Cervical intraepithelial neoplasia (CIN), also known as cervical dysplasia and cervical interstitial neoplasia, is the potentially premalignant transformation and abnormal growth (dysplasia) of squamous cells on the surface of the cervix. Most cases of CIN remain stable, or are eliminated by the host’s immune system without intervention. However a small percentage of cases progress to become cervical cancer, usually cervical squamous cell carcinoma (SCC), if left untreated.
The major cause of CIN is chronic infection of the cervix with the sexually transmitted human papillomavirus (HPV), especially the high-risk HPV types 16 or 18. Over 100 types of HPV have been identified. About a dozen of these types appear to cause cervical dysplasia and may lead to the development of cervical cancer. Other types cause warts.
The earliest microscopic change corresponding to CIN is dysplasia of the epithelial or surface lining of the cervix, which is essentially undetectable by the woman. Cellular changes associated with HPV infection, such as koilocytes, are also commonly seen in CIN. CIN is usually discovered by a screening test, the Papanicolaou or “Pap” smear.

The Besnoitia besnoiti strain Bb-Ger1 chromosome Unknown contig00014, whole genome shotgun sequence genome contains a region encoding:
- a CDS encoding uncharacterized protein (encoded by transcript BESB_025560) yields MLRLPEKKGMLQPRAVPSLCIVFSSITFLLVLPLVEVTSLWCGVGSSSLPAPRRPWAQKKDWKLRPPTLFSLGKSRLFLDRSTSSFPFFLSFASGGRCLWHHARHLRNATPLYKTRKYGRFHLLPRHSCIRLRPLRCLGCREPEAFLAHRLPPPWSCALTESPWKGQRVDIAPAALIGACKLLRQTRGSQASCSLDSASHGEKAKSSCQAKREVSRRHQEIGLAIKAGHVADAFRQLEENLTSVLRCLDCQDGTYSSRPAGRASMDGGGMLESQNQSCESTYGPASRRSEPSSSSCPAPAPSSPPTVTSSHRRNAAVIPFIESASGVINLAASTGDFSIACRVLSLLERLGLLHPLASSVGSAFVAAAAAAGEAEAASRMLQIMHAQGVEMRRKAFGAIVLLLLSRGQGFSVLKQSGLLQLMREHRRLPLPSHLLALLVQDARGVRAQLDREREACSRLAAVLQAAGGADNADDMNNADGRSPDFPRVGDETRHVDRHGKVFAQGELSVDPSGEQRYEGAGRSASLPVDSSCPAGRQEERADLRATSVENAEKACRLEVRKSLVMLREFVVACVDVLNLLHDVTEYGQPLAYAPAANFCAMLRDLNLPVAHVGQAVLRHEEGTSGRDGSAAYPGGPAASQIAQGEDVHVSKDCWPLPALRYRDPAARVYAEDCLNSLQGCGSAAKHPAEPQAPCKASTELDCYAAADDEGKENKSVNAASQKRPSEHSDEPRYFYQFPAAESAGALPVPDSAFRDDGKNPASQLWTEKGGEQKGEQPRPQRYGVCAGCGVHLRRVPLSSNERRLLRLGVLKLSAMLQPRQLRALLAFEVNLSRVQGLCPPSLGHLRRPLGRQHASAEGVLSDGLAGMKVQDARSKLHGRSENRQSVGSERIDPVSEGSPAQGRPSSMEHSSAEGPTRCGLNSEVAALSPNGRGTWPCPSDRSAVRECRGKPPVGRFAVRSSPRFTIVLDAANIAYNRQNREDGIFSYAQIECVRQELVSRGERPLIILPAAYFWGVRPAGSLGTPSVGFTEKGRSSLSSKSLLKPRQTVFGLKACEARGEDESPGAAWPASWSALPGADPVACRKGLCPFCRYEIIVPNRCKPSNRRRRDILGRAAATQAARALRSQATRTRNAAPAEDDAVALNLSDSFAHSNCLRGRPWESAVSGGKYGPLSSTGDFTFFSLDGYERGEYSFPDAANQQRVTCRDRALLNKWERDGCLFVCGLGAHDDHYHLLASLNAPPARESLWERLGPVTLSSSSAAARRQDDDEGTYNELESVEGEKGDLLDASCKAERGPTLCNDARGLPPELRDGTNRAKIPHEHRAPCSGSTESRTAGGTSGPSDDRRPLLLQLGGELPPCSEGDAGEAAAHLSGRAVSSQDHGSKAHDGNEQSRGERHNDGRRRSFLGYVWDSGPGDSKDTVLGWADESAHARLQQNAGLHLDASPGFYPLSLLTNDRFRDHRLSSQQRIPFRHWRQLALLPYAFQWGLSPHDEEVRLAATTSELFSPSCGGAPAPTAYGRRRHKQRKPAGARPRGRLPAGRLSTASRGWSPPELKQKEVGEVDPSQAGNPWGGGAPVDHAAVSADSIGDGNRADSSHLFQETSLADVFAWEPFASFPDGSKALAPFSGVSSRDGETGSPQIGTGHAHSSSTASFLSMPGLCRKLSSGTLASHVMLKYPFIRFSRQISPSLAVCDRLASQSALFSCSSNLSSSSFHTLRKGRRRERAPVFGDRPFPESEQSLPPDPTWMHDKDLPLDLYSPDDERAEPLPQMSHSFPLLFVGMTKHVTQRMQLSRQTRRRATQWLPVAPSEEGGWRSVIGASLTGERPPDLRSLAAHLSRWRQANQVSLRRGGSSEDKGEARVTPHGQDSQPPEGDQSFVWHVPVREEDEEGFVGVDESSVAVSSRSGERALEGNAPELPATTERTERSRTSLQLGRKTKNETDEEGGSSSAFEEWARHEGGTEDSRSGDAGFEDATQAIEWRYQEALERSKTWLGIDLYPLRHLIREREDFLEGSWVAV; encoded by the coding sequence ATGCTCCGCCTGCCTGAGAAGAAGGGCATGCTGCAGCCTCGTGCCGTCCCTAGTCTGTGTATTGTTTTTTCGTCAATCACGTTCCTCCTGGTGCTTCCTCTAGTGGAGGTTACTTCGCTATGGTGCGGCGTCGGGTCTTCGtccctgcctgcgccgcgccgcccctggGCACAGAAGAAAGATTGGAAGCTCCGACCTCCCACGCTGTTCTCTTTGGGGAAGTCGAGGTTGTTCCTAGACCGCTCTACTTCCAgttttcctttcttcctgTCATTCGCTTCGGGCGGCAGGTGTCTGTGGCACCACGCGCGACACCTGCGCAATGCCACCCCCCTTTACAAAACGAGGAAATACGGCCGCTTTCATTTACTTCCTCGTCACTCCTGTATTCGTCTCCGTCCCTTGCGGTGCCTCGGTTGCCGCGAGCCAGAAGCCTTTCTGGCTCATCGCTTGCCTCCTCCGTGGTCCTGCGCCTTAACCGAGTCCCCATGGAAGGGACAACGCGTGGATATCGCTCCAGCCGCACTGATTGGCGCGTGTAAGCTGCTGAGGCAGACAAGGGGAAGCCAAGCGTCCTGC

Normal epithelium CIN 1 CIN 2
Treatment for higher grade CIN involves removal or destruction of the neoplastic cervical cells by cryocautery, electrocautery, laser cautery, loop electrical excision procedure, or cervical conization.
Cryocautery = freezing.
Electrocautery = Metal probe heated by electric current
Loop electrical excising = wire loop through which an electric current is passed at variable power settings. The cervical transformation zone and lesion are excised to an adequate depth, which in most cases is at least 8 mm, and extending 4 to 5 mm beyond the lesion.
Conization = a biopsy of the cervix in which a cone-shaped sample of tissue is removed from the mucous membrane. Conization may be used either for diagnostic purposes, or for therapeutic purposes to remove pre-cancerous cells.